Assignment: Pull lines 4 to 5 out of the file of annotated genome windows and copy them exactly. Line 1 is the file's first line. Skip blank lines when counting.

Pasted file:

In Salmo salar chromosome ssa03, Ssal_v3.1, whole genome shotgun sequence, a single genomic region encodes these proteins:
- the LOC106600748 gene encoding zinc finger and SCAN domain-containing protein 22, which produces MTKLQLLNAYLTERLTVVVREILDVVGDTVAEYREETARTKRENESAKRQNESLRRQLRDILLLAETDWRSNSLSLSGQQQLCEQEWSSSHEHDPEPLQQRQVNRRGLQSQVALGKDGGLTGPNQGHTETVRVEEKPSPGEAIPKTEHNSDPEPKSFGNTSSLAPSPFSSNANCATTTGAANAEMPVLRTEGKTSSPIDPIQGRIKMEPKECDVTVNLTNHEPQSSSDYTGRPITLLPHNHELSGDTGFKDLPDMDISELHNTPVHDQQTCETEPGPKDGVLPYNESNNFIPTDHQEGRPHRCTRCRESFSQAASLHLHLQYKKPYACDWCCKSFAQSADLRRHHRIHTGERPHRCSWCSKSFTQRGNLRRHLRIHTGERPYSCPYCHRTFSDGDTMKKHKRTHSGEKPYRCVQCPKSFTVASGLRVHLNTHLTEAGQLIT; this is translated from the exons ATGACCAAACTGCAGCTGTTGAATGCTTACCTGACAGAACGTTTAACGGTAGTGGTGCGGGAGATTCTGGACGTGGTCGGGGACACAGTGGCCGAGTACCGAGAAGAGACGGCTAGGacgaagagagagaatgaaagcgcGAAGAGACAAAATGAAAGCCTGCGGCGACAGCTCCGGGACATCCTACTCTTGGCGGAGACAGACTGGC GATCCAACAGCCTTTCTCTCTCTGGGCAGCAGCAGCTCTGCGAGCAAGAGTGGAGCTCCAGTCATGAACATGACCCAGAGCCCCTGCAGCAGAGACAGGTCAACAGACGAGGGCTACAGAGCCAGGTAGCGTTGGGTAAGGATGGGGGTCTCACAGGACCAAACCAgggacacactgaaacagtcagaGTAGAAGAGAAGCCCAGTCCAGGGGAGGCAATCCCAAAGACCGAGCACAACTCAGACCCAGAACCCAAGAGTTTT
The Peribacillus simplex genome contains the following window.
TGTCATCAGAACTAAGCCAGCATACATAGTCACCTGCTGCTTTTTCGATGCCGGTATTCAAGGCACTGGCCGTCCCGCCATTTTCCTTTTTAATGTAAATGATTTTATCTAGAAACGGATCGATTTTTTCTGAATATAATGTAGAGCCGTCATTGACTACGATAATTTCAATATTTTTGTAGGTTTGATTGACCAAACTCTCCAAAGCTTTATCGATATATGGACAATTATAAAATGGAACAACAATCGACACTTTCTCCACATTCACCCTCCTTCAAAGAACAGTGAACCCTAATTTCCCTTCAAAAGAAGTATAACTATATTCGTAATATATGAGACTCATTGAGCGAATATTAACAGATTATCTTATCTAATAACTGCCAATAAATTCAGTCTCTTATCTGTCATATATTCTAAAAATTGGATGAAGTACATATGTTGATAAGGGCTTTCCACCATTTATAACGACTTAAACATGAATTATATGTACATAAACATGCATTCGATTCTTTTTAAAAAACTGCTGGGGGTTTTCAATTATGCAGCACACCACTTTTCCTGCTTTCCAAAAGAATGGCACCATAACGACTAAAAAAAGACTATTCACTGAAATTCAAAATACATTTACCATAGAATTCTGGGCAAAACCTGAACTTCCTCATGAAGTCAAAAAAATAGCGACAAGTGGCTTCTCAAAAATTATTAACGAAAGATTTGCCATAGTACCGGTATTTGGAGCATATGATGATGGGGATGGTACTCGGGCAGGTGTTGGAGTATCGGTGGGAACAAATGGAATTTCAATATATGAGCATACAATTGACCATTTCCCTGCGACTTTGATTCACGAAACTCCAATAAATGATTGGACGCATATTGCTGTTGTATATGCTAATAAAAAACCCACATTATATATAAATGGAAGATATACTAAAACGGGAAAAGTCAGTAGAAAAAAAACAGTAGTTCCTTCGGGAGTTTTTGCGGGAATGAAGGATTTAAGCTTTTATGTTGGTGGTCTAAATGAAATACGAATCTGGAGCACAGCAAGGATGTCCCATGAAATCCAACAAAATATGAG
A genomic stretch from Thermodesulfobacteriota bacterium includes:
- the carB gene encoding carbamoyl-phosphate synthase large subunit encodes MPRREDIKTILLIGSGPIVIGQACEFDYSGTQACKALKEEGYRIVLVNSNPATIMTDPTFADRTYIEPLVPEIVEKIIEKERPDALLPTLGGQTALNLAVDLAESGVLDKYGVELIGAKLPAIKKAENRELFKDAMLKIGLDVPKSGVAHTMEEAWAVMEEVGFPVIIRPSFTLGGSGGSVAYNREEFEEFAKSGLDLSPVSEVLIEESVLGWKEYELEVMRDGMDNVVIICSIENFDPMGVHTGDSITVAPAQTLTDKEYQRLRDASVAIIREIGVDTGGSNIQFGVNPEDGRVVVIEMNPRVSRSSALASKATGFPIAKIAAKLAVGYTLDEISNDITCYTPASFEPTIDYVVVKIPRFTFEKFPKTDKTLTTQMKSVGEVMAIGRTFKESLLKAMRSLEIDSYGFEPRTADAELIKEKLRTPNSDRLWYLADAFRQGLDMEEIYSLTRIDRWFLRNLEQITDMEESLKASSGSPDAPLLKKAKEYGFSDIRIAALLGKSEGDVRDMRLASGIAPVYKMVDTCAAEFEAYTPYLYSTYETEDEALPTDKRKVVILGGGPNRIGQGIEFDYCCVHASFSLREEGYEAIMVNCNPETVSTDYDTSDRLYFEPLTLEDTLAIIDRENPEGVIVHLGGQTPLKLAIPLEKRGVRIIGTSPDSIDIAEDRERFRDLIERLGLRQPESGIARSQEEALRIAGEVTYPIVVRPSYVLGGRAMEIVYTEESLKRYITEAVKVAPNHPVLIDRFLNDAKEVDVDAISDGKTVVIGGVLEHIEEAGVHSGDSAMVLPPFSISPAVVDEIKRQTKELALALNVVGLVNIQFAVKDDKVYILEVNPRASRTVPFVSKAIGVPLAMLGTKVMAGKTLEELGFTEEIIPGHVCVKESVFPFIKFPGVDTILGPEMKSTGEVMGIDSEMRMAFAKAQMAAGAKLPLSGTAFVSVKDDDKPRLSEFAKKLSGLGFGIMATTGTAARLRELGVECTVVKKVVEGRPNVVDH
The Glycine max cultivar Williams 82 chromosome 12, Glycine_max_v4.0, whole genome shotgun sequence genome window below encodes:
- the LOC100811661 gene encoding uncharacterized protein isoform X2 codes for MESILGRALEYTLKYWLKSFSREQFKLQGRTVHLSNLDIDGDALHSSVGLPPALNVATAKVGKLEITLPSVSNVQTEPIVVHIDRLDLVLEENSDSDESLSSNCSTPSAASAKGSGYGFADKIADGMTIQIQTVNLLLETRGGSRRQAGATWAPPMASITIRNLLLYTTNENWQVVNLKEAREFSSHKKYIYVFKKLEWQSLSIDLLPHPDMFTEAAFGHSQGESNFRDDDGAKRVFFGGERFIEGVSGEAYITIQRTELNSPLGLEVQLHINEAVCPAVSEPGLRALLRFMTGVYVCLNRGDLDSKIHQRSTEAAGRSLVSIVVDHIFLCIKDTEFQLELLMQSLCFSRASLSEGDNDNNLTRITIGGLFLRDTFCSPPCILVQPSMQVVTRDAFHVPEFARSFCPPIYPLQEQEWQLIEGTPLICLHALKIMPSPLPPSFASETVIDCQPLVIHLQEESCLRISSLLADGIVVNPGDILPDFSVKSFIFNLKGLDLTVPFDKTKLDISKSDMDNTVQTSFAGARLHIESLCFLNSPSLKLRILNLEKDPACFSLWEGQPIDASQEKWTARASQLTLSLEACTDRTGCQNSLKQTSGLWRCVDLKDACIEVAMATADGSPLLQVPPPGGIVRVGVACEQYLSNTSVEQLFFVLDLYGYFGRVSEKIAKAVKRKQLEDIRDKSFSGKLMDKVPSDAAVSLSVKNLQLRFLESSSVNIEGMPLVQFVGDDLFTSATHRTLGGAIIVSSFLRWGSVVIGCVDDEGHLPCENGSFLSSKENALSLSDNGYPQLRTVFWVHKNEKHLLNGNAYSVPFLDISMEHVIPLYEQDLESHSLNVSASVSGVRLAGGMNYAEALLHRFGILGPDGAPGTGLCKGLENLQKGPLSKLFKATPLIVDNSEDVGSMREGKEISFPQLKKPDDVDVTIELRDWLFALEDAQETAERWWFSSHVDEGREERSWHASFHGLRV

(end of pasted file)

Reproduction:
TGTCATCAGAACTAAGCCAGCATACATAGTCACCTGCTGCTTTTTCGATGCCGGTATTCAAGGCACTGGCCGTCCCGCCATTTTCCTTTTTAATGTAAATGATTTTATCTAGAAACGGATCGATTTTTTCTGAATATAATGTAGAGCCGTCATTGACTACGATAATTTCAATATTTTTGTAGGTTTGATTGACCAAACTCTCCAAAGCTTTATCGATATATGGACAATTATAAAATGGAACAACAATCGACACTTTCTCCACATTCACCCTCCTTCAAAGAACAGTGAACCCTAATTTCCCTTCAAAAGAAGTATAACTATATTCGTAATATATGAGACTCATTGAGCGAATATTAACAGATTATCTTATCTAATAACTGCCAATAAATTCAGTCTCTTATCTGTCATATATTCTAAAAATTGGATGAAGTACATATGTTGATAAGGGCTTTCCACCATTTATAACGACTTAAACATGAATTATATGTACATAAACATGCATTCGATTCTTTTTAAAAAACTGCTGGGGGTTTTCAATTATGCAGCACACCACTTTTCCTGCTTTCCAAAAGAATGGCACCATAACGACTAAAAAAAGACTATTCACTGAAATTCAAAATACATTTACCATAGAATTCTGGGCAAAACCTGAACTTCCTCATGAAGTCAAAAAAATAGCGACAAGTGGCTTCTCAAAAATTATTAACGAAAGATTTGCCATAGTACCGGTATTTGGAGCATATGATGATGGGGATGGTACTCGGGCAGGTGTTGGAGTATCGGTGGGAACAAATGGAATTTCAATATATGAGCATACAATTGACCATTTCCCTGCGACTTTGATTCACGAAACTCCAATAAATGATTGGACGCATATTGCTGTTGTATATGCTAATAAAAAACCCACATTATATATAAATGGAAGATATACTAAAACGGGAAAAGTCAGTAGAAAAAAAACAGTAGTTCCTTCGGGAGTTTTTGCGGGAATGAAGGATTTAAGCTTTTATGTTGGTGGTCTAAATGAAATACGAATCTGGAGCACAGCAAGGATGTCCCATGAAATCCAACAAAATATGAG
A genomic stretch from Thermodesulfobacteriota bacterium includes: